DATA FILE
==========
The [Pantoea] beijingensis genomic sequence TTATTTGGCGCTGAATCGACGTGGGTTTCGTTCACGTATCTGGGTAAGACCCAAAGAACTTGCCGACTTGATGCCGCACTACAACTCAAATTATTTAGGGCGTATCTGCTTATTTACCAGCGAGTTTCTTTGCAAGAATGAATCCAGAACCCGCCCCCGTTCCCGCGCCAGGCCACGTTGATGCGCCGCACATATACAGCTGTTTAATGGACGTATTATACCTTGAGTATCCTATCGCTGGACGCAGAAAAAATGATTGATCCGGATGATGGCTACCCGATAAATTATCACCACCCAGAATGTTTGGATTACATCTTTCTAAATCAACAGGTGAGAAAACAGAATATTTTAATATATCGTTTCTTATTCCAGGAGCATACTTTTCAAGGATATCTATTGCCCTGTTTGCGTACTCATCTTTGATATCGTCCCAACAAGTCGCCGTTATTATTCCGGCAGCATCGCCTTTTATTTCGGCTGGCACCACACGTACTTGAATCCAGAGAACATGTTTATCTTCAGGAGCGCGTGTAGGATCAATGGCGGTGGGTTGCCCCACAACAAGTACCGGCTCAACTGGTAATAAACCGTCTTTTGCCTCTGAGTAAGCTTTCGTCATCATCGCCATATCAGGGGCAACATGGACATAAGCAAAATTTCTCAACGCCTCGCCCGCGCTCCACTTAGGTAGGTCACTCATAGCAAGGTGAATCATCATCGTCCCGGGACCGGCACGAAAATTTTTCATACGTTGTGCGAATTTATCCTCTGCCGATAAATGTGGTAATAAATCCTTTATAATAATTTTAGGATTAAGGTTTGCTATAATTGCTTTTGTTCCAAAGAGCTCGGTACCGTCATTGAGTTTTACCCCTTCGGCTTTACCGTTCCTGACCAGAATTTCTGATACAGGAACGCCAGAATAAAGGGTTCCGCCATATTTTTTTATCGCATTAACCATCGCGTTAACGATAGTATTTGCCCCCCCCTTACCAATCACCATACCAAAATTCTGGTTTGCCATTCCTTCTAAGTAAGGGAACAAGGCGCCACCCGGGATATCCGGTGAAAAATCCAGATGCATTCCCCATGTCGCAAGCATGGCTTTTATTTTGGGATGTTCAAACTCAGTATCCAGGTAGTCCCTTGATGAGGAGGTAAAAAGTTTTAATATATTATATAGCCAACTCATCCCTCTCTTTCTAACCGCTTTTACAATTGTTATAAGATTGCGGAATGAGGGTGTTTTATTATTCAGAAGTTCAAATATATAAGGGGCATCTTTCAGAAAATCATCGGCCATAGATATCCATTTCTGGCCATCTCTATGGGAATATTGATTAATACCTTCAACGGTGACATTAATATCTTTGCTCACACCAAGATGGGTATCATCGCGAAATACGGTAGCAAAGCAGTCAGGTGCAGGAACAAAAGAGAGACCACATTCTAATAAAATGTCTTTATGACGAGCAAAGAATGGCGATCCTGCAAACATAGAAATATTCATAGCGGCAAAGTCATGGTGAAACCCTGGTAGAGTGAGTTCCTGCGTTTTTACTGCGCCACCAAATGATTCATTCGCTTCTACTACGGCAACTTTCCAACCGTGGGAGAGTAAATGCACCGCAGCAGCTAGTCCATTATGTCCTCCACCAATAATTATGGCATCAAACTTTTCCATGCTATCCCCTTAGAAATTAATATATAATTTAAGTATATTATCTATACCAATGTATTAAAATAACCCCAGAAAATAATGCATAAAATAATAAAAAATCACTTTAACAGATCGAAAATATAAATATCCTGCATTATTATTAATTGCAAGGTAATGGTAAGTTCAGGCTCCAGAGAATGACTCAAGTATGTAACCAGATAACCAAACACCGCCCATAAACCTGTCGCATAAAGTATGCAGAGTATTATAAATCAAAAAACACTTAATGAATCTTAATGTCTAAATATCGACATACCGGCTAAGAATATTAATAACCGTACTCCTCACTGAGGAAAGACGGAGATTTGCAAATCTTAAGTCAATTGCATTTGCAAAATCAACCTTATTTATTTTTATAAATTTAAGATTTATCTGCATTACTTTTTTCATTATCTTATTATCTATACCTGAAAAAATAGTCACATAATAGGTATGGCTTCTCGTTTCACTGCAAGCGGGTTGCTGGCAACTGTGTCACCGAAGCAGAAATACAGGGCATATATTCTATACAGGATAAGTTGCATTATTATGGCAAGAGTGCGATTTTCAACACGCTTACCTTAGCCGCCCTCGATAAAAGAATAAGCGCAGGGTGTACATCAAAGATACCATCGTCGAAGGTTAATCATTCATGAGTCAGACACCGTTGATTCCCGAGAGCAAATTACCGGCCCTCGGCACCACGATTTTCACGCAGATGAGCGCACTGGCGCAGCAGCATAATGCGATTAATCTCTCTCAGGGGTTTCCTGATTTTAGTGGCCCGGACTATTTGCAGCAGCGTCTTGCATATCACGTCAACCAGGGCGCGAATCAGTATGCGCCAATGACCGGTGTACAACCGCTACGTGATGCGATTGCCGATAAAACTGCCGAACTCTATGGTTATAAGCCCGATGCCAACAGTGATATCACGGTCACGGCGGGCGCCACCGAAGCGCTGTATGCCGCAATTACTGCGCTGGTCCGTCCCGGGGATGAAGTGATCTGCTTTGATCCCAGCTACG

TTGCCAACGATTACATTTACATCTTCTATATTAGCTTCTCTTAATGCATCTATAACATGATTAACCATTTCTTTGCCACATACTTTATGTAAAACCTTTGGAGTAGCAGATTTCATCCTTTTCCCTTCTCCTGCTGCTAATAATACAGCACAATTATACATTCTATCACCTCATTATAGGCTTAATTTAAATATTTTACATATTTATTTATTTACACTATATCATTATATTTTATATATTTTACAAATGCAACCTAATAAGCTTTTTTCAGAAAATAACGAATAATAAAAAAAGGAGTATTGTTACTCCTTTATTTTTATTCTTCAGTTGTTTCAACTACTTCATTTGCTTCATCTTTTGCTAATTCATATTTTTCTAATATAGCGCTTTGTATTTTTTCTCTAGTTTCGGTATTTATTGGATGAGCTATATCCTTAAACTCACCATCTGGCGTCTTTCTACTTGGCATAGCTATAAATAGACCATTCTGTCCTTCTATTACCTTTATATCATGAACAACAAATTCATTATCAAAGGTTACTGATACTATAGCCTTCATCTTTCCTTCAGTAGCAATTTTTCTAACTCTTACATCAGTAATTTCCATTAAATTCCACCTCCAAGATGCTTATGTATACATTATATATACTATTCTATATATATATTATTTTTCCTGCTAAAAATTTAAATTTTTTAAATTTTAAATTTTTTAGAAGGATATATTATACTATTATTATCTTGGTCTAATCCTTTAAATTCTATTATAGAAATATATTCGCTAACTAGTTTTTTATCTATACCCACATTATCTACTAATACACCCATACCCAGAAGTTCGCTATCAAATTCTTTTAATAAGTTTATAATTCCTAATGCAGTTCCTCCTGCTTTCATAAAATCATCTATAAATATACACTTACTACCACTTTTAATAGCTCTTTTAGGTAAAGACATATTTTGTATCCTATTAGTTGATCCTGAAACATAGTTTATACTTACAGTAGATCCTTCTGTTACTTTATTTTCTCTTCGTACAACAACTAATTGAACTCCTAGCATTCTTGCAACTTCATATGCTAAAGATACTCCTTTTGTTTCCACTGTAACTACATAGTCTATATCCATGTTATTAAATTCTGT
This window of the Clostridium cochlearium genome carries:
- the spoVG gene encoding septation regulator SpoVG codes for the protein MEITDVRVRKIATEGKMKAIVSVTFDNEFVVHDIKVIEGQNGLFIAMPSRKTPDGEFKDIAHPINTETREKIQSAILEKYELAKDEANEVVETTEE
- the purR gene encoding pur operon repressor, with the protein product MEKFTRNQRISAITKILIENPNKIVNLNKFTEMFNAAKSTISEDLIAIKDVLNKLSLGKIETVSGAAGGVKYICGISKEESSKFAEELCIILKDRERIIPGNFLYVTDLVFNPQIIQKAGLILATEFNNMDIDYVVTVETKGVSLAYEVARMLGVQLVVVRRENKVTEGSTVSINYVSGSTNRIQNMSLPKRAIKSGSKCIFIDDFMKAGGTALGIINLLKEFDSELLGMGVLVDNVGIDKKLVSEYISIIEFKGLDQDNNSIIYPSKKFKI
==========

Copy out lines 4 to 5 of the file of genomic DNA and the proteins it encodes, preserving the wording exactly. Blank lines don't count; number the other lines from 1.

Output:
- the spoVG gene encoding septation regulator SpoVG codes for the protein MEITDVRVRKIATEGKMKAIVSVTFDNEFVVHDIKVIEGQNGLFIAMPSRKTPDGEFKDIAHPINTETREKIQSAILEKYELAKDEANEVVETTEE
- the purR gene encoding pur operon repressor, with the protein product MEKFTRNQRISAITKILIENPNKIVNLNKFTEMFNAAKSTISEDLIAIKDVLNKLSLGKIETVSGAAGGVKYICGISKEESSKFAEELCIILKDRERIIPGNFLYVTDLVFNPQIIQKAGLILATEFNNMDIDYVVTVETKGVSLAYEVARMLGVQLVVVRRENKVTEGSTVSINYVSGSTNRIQNMSLPKRAIKSGSKCIFIDDFMKAGGTALGIINLLKEFDSELLGMGVLVDNVGIDKKLVSEYISIIEFKGLDQDNNSIIYPSKKFKI